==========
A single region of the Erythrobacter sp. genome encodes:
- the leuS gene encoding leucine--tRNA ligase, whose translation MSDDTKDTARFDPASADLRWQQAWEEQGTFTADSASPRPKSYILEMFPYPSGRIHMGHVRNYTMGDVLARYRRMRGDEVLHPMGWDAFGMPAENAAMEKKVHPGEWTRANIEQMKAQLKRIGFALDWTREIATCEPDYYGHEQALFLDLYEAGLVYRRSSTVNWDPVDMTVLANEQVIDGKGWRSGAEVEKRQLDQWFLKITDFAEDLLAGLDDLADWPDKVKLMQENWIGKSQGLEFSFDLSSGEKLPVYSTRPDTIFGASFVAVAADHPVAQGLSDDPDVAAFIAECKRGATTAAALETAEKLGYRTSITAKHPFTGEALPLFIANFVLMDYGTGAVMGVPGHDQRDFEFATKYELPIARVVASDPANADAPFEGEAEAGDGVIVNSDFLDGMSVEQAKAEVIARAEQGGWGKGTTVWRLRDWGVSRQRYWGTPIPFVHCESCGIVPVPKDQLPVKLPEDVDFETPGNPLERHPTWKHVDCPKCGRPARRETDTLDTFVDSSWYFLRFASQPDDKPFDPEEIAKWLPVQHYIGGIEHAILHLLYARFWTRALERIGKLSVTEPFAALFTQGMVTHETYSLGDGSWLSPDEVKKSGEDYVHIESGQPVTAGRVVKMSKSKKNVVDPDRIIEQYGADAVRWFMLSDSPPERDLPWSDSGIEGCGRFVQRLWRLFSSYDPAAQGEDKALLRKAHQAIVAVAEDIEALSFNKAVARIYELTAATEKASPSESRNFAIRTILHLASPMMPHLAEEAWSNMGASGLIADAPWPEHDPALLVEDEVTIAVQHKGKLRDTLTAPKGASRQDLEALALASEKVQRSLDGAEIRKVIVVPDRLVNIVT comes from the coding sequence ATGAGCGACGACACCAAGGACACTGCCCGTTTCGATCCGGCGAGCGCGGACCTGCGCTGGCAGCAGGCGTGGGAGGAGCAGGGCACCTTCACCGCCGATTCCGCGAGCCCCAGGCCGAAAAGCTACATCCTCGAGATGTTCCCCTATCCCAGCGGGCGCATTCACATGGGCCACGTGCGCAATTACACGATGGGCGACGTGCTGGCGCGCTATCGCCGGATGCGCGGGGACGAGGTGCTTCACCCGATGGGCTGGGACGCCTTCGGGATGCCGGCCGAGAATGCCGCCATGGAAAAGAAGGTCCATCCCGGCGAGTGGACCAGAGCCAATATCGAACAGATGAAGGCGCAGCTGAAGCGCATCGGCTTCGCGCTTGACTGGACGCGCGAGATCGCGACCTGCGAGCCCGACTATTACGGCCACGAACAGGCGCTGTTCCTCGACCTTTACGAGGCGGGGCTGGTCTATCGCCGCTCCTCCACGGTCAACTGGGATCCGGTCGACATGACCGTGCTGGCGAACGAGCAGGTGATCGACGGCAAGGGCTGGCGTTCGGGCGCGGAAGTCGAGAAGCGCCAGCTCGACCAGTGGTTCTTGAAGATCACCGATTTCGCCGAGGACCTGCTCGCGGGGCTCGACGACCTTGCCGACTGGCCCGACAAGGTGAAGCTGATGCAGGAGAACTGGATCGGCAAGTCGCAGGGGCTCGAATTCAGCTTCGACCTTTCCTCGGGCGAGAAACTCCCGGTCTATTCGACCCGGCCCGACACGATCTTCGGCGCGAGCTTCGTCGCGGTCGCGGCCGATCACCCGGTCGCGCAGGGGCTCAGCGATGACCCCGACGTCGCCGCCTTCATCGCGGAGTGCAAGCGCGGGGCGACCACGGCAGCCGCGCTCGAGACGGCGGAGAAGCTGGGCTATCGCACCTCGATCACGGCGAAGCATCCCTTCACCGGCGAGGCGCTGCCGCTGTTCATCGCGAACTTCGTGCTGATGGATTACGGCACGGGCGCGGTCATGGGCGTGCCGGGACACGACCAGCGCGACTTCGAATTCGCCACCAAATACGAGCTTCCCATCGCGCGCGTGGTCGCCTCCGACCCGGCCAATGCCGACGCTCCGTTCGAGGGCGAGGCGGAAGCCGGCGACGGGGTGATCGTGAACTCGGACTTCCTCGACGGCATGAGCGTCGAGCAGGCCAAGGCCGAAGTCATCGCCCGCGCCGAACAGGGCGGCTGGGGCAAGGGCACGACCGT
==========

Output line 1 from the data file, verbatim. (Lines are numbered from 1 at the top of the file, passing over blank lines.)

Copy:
A single region of the Erythrobacter sp. genome encodes: